We sought to examine the SOA associated with BMI-mediated actions, and to explore whether and how experimental manipulations used to study the SOA for bodily actions also impact BMI-actions. Using a motor-imagery-based, electroencephalographic (EEG) BMI [31], we introduced systematic conflicts between decoded motor signals and their resultant sensory consequences (visual feedback) and asked subjects to report their sense of agency. Thus, whereas prior studies introduced delays between executed movements and their visual consequences (motor-visual delay; e.g. [32]), the basic idea behind our study was to inject systematic delays between BMI-decoded cortical activity and its visual consequences (“neuro-visual delay”) and observe the effects on the SOA experience by the user. We also introduced spatial conflicts by manipulating the direction of cursor movement, which could be either congruent or incongruent with (opposite) the decoded movement direction. As participants in our experiments controlled the sensory consequences directly via brain activity, this paradigm allowed for investigation of the SOA in a novel setting where motor and movement-associated proprioceptive and tactile signals were absent (Fig 1).

Fig 1. Schematic diagrams contrasting bodily and brain-machine actions in the context of predictive frameworks for the sense of agency (SOA).

(A) Inspired by models of motor control, previous work on the SOA for bodily actions has proposed that a perturbed SOA stems from discrepancies between one’s predicted (efferent) and actual (re-afferent) sensory outcomes. These re-afferent signals may come from internal (e.g. proprioceptive and tactile signals stemming from muscle activity) or external sources (e.g. a visual flash on a screen). (B) In contrast to these previous paradigms, the current setup was designed to investigate the SOA for BMI-actions that lack bodily movement and the concomitant re-afferent tactile and proprioceptive signals. In this context, the SOA may depend on the comparison of one’s efferent motor commands (from motor imagery) or intended goal states with the re-afferent sensory outcomes. Schematic diagrams are based on [2].

Materials and Methods

Two experiments were conducted with independent subject samples. For study 1, we tested the SOA for BMI-actions by introducing a range of neuro-visual delays. In study 2 we aimed to reconfirm findings in a different study sample and extend our investigation of the effects observed in study 1. Thus, for study 2 we utilized shorter neuro-visual delays, and also carried out a control experiment to verify that BMI control was performed without overt muscle contractions.


A total of 15 subjects were tested: Eight healthy, right-handed participants were recruited for study 1 (six males; aged 26.5 ± 3.5 years, mean ± SD), and an independent sample of seven healthy participants (seven males; 1 left-handed; aged 26 ± 2.3 years) was recruited for study 2.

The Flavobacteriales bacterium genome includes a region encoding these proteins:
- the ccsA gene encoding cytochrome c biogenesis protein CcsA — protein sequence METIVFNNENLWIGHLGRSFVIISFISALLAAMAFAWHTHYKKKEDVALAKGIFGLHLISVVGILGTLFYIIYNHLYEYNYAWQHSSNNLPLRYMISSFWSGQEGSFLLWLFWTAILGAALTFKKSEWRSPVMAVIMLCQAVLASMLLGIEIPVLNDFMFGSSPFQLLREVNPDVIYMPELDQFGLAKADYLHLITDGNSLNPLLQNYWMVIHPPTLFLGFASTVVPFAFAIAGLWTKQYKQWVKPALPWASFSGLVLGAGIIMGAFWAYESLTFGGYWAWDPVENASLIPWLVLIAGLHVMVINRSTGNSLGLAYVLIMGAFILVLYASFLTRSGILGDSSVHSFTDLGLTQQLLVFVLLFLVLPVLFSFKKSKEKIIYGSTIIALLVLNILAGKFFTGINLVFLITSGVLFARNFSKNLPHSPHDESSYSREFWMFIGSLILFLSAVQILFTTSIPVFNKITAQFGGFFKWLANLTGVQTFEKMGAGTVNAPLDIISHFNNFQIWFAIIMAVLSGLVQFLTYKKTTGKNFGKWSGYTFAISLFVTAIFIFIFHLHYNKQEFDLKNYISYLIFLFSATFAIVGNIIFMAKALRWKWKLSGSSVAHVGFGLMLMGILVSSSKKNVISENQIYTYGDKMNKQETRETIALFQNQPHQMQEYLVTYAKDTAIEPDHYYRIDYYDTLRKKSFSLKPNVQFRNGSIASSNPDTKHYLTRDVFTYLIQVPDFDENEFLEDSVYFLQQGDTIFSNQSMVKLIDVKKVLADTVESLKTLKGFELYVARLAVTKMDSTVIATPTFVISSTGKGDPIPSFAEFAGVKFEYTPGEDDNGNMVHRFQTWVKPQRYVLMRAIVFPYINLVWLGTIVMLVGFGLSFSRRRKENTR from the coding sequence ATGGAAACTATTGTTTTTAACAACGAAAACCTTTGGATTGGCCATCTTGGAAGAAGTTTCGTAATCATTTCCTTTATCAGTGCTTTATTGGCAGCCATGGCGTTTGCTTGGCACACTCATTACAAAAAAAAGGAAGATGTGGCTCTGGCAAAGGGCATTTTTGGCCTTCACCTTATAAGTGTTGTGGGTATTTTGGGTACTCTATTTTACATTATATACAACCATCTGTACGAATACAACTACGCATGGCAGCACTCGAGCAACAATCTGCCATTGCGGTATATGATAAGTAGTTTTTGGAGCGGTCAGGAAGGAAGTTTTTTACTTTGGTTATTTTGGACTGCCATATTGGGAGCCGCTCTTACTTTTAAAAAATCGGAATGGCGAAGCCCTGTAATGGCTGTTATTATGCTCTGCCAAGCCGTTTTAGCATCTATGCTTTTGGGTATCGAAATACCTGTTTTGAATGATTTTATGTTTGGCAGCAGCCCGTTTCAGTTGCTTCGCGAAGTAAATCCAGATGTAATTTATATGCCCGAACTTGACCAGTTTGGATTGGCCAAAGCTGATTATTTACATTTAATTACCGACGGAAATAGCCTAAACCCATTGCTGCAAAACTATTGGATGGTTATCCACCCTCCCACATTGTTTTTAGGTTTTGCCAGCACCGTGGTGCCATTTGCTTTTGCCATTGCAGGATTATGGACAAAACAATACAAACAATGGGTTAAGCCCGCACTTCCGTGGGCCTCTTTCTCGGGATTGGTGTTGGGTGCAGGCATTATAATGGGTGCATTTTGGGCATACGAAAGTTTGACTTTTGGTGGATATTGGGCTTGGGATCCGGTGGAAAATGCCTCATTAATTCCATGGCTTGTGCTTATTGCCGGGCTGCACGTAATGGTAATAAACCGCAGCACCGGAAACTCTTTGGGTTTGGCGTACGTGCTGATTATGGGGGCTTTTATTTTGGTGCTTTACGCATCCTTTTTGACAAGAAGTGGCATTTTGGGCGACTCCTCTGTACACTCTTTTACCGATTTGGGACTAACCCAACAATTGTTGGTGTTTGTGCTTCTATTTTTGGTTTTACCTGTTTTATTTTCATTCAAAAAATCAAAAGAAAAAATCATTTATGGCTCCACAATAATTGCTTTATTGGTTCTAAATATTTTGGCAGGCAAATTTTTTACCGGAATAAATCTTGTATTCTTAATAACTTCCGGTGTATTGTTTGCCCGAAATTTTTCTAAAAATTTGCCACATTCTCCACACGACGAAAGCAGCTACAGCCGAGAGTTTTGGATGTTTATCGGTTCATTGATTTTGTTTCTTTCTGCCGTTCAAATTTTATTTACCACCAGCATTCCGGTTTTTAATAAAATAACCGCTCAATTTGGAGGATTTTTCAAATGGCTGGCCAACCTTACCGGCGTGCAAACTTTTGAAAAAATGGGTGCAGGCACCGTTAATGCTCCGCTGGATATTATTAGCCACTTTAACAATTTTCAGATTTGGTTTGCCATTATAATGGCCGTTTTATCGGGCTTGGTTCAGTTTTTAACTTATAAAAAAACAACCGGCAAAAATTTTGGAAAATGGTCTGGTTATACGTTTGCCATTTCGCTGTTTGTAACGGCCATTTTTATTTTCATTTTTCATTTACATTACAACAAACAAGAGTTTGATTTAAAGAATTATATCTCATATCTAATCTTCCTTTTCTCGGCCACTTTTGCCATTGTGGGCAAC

Ethics Statement

All participants provided written informed consent prior to participation and the present studies were undertaken in accordance with the Declaration of Helsinki and approved by the local ethics research committee at the University of Lausanne.

Electroencephalography (EEG)

A 27-channel electroencephalography (EEG) montage was sampled at 128 Hz (g.tec, Schiedelberg, Austria) and data were saved and processed in real-time using a custom Simulink model (Mathworks, Natick, Massachusetts, USA). The electrode grid was centered over sensorimotor cortex, grounded with an additional electrode placed on the forehead, and re-referenced to an electrode attached to the right earlobe. Electrode placement and real-time data processing methods are described in detail in [31].

Electromyography (EMG)

For study 1, we monitored participants while they were performing the task, to make sure that they were not making any overt movements, and regularly reminded them to remain motionless. However, in order to more objectively verify that muscle contractions were not involved in cursor control, we measured EMG activity in study 2. For study 2 we also added one additional experimental block of 40 trials (20 left hand; 20 right), where participants were asked to physically clasp their left or right hand according to the directional cue. EMG activity was sampled at 128Hz from electrode pairs placed on the left and right forearm flexor muscles midway between the wrist and elbow. The EMG signals were rectified and an average amplitude ratio (motor imagery divided by the maximum voluntary contraction; MVC) was constructed separately for left- and right-cued trials. Further details on data processing and analysis can be found in [33].

Brain-machine interface training procedure

Phase 1: Training without visual feedback.